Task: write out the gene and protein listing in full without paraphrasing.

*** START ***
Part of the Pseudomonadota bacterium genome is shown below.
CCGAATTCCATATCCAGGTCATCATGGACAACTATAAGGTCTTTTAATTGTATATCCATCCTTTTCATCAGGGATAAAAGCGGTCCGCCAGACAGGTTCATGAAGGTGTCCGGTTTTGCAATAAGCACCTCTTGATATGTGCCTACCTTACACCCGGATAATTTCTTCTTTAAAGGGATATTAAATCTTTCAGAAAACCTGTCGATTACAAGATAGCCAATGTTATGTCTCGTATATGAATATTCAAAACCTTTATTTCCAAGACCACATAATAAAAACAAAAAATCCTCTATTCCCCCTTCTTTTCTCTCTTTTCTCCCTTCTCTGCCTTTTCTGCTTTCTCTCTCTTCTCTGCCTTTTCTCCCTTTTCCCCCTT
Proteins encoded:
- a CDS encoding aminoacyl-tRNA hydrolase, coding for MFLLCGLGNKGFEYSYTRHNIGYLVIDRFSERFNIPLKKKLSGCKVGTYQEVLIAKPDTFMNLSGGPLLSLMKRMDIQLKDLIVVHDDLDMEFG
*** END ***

Part of the Pseudomonadota bacterium genome is shown below.
CCGAATTCCATATCCAGGTCATCATGGACAACTATAAGGTCTTTTAATTGTATATCCATCCTTTTCATCAGGGATAAAAGCGGTCCGCCAGACAGGTTCATGAAGGTGTCCGGTTTTGCAATAAGCACCTCTTGATATGTGCCTACCTTACACCCGGATAATTTCTTCTTTAAAGGGATATTAAATCTTTCAGAAAACCTGTCGATTACAAGATAGCCAATGTTATGTCTCGTATATGAATATTCAAAACCTTTATTTCCAAGACCACATAATAAAAACAAAAAATCCTCTATTCCCCCTTCTTTTCTCTCTTTTCTCCCTTCTCTGCCTTTTCTGCTTTCTCTCTCTTCTCTGCCTTTTCTCCCTTTTCCCCCTT
Proteins encoded:
- a CDS encoding aminoacyl-tRNA hydrolase, coding for MFLLCGLGNKGFEYSYTRHNIGYLVIDRFSERFNIPLKKKLSGCKVGTYQEVLIAKPDTFMNLSGGPLLSLMKRMDIQLKDLIVVHDDLDMEFG